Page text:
Bipolar Tribe Offense Disappoints
It was a tale of two halves for the 2014 Cleveland Indians offense. Before the All-Star break, the Tribe ranked fifth in the American League and seventh in baseball with 417 runs scored. After the break, Cleveland was eleventh in the AL and nineteenth in baseball with only 252 runs scored. The Indians’ slash lines tell a similar story, with production at the plate diminishing as the season pushed forward. Before the break, the Tribe slashed .256/.323/.397 yet they managed only a .249/.309/.377 clip in the second half. Simply put, the bats went to sleep a little early this season.
A microcosm of the second half offensive attrition was Lonnie Chisenhall. Lonnie Baseball surged out of Spring Training to reclaim third base from Carlos Santana, nearly playing his way on to the AL All-Star team. Though Chisenhall had an encouraging year at the plate overall, slashing .280/.343/.427 with 13 homers and a 1.9 WAR, he struggled tremendously in the second half. Chisenhall’s second half splits were .218/.277/.315, his on base percentage among the worst in baseball for regular starters. Only four of his 13 homers and 18 of his 59 RBI came after the break. Chisenhall may be a viable trade chip for the Indians this summer, with his value extremely high following a productive year and Giovanny Urshela waiting in the wings. Chisenhall’s second half floundering may be enough to convince the Indians to part ways with him in return for a viable power bat or rotation arm.
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On the other end of the spectrum was Michael Brantley, the Indians’ most consistent player and a legitimate AL MVP candidate. Michael Brantley’s 6.6 WAR set him second among AL position players behind only Mike Trout. Brantley finished with 200 hits, the second most of any player in baseball behind Jose Altuve. Dr. Smooth’s .327 average is third to Altuve and former-Indian Victor Martinez. With 20 homers and 23 steals, Brantley is the Indians’ first 20/20 guy since Shin-Soo Choo in 2010, and only the ninth player to accomplish the feat in team history. He was the only player in the big leagues this season with at least 40 doubles, 20 homers, 20 steals, 90 RBI and a batting average over .320. The last Indian to do that before Brantley was Roberto Alomar in 1999.
If you spent a lot of time watching the Tribe this season, it was painfully obvious the team struggled to get clutch hits with runners on base. The Indians were woeful with RISP, leaving 3.6 runners in scoring position per game, the eighth most in all of baseball and the third most in the AL. The Tribe scored three runs or fewer in 81 of their 162 games. In those contests, they amassed a 25-56 record.
It is no secret that the Indians lack a middle of the order power bat, and that certainly helps to explain the lack of clutch hitting down the stretch. Nick Swisher was supposed to be that guy, but age and injuries have taken a toll on the commissioner of Brohio. Swisher played dismally, slashing just .208/.278/.331 before being shut down for the season with bum knees. Managing only eight homers and contributing a WAR of -1.6 over 97 games, Swisher looked more like Matt LaPorta than his former self. The Indians will likely need production out of Swisher next season to have any hope of playing October baseball.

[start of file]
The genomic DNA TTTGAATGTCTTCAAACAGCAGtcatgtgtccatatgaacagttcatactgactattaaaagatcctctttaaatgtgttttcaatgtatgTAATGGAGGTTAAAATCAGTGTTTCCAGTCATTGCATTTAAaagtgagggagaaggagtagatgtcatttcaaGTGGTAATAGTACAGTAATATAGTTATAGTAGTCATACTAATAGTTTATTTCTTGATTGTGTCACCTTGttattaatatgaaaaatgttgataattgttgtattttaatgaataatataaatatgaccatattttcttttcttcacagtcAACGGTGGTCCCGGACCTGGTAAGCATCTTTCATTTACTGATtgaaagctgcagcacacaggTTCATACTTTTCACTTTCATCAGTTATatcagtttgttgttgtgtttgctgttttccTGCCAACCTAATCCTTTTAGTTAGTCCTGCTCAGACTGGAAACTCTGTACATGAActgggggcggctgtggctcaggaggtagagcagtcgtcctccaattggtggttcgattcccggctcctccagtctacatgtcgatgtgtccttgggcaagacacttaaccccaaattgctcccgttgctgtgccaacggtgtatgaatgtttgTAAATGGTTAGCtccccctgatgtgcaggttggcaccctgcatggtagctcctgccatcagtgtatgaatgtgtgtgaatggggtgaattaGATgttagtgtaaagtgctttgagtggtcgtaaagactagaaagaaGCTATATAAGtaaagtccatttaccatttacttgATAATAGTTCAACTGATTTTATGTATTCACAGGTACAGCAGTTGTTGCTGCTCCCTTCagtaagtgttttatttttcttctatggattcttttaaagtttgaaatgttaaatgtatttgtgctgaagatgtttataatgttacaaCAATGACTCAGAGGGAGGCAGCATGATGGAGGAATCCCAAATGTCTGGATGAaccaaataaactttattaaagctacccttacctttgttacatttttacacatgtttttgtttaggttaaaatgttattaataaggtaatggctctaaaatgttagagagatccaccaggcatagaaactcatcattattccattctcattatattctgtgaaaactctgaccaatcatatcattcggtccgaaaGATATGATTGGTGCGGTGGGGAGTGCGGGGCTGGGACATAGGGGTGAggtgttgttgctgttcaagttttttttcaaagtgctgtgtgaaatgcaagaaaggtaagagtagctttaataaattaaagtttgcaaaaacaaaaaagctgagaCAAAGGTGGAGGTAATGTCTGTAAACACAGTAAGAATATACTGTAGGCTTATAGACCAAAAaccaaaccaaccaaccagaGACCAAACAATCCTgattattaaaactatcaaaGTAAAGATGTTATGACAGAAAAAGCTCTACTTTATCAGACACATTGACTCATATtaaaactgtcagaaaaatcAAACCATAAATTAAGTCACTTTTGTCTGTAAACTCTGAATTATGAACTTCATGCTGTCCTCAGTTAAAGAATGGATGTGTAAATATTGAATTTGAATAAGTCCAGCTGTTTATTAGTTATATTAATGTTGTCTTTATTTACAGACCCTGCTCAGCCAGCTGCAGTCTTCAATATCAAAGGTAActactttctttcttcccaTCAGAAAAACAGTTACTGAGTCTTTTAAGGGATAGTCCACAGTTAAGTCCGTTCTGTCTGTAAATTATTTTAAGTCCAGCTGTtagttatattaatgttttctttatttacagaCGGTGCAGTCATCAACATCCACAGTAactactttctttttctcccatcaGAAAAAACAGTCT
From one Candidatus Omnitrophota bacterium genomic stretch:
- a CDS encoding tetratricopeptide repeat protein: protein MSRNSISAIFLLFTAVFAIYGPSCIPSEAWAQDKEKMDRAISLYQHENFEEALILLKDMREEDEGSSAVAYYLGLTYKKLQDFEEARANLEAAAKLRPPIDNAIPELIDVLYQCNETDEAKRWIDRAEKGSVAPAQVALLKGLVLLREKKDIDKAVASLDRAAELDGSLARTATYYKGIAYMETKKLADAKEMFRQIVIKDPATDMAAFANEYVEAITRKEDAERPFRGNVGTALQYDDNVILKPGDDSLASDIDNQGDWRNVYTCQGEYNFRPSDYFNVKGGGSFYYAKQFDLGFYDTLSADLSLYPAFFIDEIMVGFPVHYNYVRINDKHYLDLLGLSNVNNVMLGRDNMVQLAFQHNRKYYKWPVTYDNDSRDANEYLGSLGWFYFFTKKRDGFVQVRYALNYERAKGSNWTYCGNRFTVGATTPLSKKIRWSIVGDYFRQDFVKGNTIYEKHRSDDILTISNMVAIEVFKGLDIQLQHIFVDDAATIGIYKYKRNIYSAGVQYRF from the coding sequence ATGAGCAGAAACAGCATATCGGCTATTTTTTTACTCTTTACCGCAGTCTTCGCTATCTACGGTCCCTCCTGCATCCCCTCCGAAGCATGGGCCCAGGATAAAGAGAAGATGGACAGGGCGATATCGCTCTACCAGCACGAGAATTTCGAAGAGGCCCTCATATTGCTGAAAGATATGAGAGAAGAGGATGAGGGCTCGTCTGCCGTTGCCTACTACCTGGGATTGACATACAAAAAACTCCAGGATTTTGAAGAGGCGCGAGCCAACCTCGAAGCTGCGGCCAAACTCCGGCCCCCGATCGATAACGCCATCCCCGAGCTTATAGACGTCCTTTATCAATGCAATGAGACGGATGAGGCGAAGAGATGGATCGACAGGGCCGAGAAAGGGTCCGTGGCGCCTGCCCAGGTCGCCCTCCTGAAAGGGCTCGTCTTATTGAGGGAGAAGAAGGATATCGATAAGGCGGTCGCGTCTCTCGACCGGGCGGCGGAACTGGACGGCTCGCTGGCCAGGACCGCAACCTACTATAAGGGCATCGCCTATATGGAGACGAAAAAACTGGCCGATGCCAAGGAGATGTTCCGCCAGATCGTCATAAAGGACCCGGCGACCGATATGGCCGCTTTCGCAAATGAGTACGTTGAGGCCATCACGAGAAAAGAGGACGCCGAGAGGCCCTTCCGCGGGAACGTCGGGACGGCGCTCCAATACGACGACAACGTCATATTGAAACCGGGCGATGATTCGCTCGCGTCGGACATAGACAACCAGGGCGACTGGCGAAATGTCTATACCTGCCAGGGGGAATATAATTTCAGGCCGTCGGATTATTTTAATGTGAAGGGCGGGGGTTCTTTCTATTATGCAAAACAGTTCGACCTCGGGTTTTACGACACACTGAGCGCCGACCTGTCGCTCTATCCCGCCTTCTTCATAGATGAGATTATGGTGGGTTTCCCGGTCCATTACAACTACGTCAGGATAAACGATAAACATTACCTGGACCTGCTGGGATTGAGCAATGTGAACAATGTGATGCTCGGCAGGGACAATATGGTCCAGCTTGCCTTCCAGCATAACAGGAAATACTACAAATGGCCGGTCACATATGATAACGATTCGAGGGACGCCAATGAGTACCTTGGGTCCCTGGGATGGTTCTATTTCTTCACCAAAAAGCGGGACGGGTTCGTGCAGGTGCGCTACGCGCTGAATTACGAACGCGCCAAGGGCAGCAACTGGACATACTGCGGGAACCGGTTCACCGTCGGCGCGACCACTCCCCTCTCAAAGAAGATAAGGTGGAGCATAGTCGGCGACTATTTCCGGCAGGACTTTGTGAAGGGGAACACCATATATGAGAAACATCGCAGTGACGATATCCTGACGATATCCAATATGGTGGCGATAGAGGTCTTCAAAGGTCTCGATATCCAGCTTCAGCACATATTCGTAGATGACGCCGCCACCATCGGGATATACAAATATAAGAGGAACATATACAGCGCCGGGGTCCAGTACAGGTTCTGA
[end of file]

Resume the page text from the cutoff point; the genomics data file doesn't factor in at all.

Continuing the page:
Carlos Santana has looked like a legitimate power threat at times, hitting homers in bunches. However, Santana’s .208 batting average at Progressive Field in 2014 is the worst mark in team history for a player with 250 plate appearances, edging former Indian Asdrubal Cabrera’s .209 average from a year ago. Santana did manage to lead the league in walks with 113, beating out Jose Bautista. If he can continue to develop, Santana may be an internal solution to the Indians’ run production dilemma. His .249 BABIP for 2014 suggests luck played a role in his struggles, making a rebound season in 2015 all the more likely.
Another option may be Zach Walters, who hit 7 homers after being acquired for Asdrubal Cabrera, the most of any Indians player in that span. His power is evident; Walters’ homer off Alex Cobb in Sunday’s season finale came blistering off the bat at 122 MPH, the hardest hit home run in MLB this year.
Ultimately, the Indians will need to seek out a power bat either in free agency or via trade this offseason to bolster the lineup going into 2015. Though it is unlikely the Indians will be able to sign many of the big name free agents, one to watch is Victor Martinez. V-Mart has verbally indicated a Cleveland reunion intrigues him. Coming up through the Indians’ farm system, Victor treasures his memories from playing in Cleveland and still resides outside the city. A hometown discount and a multiyear contract may be enough to lure the MVP candidate back home, as well as shift the balance of power from Detroit back to the Tribe in the AL Central.
Statistics via FanGraphs, the baseball nerd’s deity.